Three pence in every pound spent by the NHS is wasted… and that’s according to official government figures. If that’s what the men from the ministry are owning up to then I think we can assume that the real figure is closer to 30 pence in every pound.
Even if we accept the 3p figure as being true, that still represents a staggering £3billion pounds down the sluice every year. However, from my experience visiting my local hospital yesterday I can imagine that the amount of money wasted is far higher.
The hospital’s showy atrium was positively groaning with smarmy management types, sat at the café tables tapping into their laptops, no doubt wasting a bit more time producing even more pie charts to show how the local Trust is winning the battle against hospital acquired infections. Incidentally, my local hospital only has ten wards closed to visitors due to various viral outbreaks this week.
Not only were there armies of administrators sipping on their cappuccini in the atrium, I also noticed during my clinic visit that the number of receptionists has ballooned alarmingly. I waited for almost five minutes for one of the two receptionists to greet me and book me in for my appointment. One of the two ladies was chatting away on the telephone while the other one was attending to the far more important task of making the tea and sorting out the biscuit situation. Occasionally other members of staff would bustle past with pieces of paper in their hands, carrying chits back and forth to the consulting rooms in what looked like some sort of Dickensian paper trail. Overmanning in parts of the NHS seems absolutely criminal in terms of waste and ineffectiveness. Mind you, I wouldn’t say no to a nice cushy job sitting behind a desk and gossiping while drinking is much NHS tea as I want.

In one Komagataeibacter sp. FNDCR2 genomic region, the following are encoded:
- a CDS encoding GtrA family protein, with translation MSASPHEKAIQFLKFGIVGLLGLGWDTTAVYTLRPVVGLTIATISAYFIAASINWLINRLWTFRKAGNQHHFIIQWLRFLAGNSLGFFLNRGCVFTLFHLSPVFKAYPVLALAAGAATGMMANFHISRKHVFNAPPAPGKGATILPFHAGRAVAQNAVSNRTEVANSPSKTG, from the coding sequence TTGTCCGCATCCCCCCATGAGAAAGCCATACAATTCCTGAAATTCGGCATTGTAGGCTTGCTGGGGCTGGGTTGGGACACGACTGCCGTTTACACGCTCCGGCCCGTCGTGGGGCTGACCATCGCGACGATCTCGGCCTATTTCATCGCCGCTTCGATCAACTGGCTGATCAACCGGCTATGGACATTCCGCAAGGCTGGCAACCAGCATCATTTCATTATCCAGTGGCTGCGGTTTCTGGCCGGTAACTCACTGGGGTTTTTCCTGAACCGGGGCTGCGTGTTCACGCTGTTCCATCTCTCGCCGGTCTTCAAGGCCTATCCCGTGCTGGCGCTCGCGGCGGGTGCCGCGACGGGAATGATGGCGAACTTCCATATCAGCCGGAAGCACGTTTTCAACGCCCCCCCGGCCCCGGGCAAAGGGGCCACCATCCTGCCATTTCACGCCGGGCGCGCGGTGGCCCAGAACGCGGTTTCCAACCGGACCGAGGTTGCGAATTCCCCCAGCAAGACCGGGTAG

The good news is that when I did get to the consultant after an hour of waiting, I was treated with great respect, courtesy and professional competence. It goes to show that parts of the NHS do function well and if we had fewer managers and paper pushers it could be even better.
This morning I’m off for my hydrotherapy session in a department where there are no receptionists, no one carries around paper and people simply get on with their job. Unfortunately, the hospital is considering closing the hydrotherapy pool on cost grounds.